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07-03-2007, 09:47 PM   #1
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Fireworks, RAW or jpg?

After getting my K100d a month ago, I shot mostly jpg. I shot some fireworks in raw today, and while I do like the flexibility, it is a lot of work to make it all work! (I have GIMP and Photolab, and Picasa, so I need about 3 programs to adjust, do major edits (gimp) and to organize it all...

My main concern though is processing and write time for tomorrows show. They will be coming much more quickly than the ones tonight, so I really want a more rapid write time (although I suspect I wont need the 15sec exposure like today, shooting fireworks a county away).

The processing time seems similar, is it? Would RAW even make a large difference in shooting fireworks?

07-04-2007, 03:03 AM   #2
axl
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well,
write times for JPEG are sure shorter than for RAW...
but K100D can shoot another picture even if still writing previous one, so even if you shoot RAW you shouln't be having problems to fire away one after another and another and ....
advice though, switch off noise reduction in custom settings menu, as that effectively doubles exposure time needed for any shot, and I'd say 15sec is bit long for fireworks, but maybe not
07-04-2007, 03:46 AM   #3
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Psyfalcon,

I guess that you are making a little bit wrong assumtions and conclusions.

So, first of all why are you worried about write times when shooting fireworks? It's too slow to start worrying about write times.

My guess is that when you did it last time, it took a lot of time between shot-to-shot. and you've just made wrong conclusion that writing RAW files is to blame.

No. It is noise reduction. When you shoot fireworks, you usually make 3-5 seconds exposure. This exposure is long enough for noise reduction to kick-in. Your camera immediately after exposing does so called "black frame", which takes the same amount of time your exposure took. Then this black frame is subtracted from picture taken before and this results in hot pixel free image.

You can turn off noise reduction (Custom menu) however longer exposures will result in pictures with hot pixels all around.

Sorry for my English, today is not a day when I can easy find words to express myself in English
07-04-2007, 08:32 AM   #4
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The fireworks I shot last night were 10 miles away. I wanted some of the lake I was shooting over, and had no warning when they were going up, so it was pretty much set the shutter to 15sec and hope a few launch!

Todays will be shorter, in the recommended 3-6 second range, but even then, from the time the shutter closes to the time I can click off another shot seems interminable. I suppose that is the combination of noise reduction and then to a lesser extent write times (which yes, actually is not that bad at all!)?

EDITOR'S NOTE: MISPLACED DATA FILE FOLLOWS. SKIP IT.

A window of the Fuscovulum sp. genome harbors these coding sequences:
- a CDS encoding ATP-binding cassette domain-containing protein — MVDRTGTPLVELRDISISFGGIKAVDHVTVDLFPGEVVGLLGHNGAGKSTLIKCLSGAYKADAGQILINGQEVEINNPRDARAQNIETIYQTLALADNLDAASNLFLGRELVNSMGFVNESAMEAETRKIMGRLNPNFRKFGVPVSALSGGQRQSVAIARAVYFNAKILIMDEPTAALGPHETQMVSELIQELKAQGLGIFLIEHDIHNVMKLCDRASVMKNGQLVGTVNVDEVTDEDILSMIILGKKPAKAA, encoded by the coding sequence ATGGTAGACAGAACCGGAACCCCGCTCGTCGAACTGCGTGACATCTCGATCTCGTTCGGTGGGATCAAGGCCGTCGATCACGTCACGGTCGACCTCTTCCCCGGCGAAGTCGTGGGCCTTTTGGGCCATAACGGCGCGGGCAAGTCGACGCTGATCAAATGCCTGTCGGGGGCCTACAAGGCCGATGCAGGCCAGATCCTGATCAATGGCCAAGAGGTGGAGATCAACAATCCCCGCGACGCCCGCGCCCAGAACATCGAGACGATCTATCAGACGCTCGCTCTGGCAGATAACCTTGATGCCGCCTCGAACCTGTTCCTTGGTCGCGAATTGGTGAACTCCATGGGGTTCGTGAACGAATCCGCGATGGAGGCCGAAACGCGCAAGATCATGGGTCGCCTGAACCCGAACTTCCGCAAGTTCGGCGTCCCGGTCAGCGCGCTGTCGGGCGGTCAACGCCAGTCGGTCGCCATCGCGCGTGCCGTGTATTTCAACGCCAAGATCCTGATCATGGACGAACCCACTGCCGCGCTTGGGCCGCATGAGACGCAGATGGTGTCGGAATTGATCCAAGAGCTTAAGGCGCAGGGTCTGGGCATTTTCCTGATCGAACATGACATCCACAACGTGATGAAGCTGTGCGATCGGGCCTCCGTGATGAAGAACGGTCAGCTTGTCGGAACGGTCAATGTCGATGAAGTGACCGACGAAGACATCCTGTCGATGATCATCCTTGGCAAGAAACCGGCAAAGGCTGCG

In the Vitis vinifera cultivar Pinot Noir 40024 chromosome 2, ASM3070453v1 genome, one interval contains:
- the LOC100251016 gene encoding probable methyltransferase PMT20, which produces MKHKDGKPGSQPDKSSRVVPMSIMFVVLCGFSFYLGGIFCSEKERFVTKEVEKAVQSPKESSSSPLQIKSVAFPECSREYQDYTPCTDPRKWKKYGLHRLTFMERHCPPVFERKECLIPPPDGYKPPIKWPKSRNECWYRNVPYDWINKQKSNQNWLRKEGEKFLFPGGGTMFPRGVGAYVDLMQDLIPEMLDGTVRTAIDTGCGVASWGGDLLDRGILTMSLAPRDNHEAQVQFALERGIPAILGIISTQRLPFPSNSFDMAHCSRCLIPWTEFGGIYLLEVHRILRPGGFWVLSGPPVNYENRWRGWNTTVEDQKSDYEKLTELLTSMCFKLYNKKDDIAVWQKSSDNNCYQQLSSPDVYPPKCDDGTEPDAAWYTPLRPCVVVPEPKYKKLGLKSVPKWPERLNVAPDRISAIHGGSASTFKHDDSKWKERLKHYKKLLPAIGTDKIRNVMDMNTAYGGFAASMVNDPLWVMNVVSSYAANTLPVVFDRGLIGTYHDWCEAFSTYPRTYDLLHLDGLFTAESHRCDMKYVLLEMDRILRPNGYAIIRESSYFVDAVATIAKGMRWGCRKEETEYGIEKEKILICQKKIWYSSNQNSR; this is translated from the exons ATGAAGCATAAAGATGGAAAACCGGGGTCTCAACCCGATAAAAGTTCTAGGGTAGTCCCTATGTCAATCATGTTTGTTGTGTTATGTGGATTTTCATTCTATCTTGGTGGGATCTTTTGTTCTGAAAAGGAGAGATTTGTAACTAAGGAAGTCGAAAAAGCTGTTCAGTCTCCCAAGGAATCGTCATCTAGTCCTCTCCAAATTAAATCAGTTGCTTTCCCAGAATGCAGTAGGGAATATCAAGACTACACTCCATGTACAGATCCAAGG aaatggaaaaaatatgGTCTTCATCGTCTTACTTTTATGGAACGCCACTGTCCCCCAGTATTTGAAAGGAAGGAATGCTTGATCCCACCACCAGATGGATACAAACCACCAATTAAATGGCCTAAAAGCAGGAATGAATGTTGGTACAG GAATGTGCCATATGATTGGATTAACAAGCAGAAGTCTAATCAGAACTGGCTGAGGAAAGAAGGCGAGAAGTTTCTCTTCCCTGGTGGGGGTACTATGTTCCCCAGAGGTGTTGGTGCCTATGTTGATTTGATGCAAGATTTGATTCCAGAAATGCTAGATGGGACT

Edit: So it is nearly all the noise reduction... time for some black frames to see how bad the noise is!

07-04-2007, 11:06 AM   #5
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Turn off NR for fireworks. I think NR may only really help you beyond 15-30 seconds, and often you don't need that long to catch a few fireworks going off.

Turn on bulb mode so you can choose exactly when exposure starts/ends for the fireworks. (Admittedly this is harder if you're a county away and can't see them streaking up/can't hear them launching until long after they've launched.)

Oh, and get a cable release or make one.

d'oh, forgot to actually build my cable release today. Have all the parts but had too much else to do.
07-04-2007, 12:12 PM   #6
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In addition to your exposure times, you also need to take into account your SD card. Although the difference could be minimal from one card to another, if you have a standard SD card, writing a RAW file could take 2 seconds longer than if you had a fast card.

The best comparison I've seen so far was done by Rob Galbraith, where he compared multiple cards in multiple cameras to see which cards performed best per respective camera. (Rob Galbraith DPI: CF/SD Performance Database)

Looking at the Nikon D80 tests (the most recent of his card speed tests ), you can see that a standard card can write about 2.4 MB/sec in RAW mode, compared to a superfast card at well above 8 MB/sec in RAW mode.

Some of my RAW files are 14 megs in size. With the fastest card I own, a SanDisk Extreme III 2 GB, that means nearly 2 seconds to record that RAW image. The same image would take nearly 7 seconds to record using a standard speed card.

I own both a SanDisk Extreme III 2 GB and a Sandisk Ultra II 2 GB, and although the difference is minimal in most instances, it's certainly noticeable. If I need to shoot fast, I certainly go for the Extreme III.
07-04-2007, 12:40 PM   #7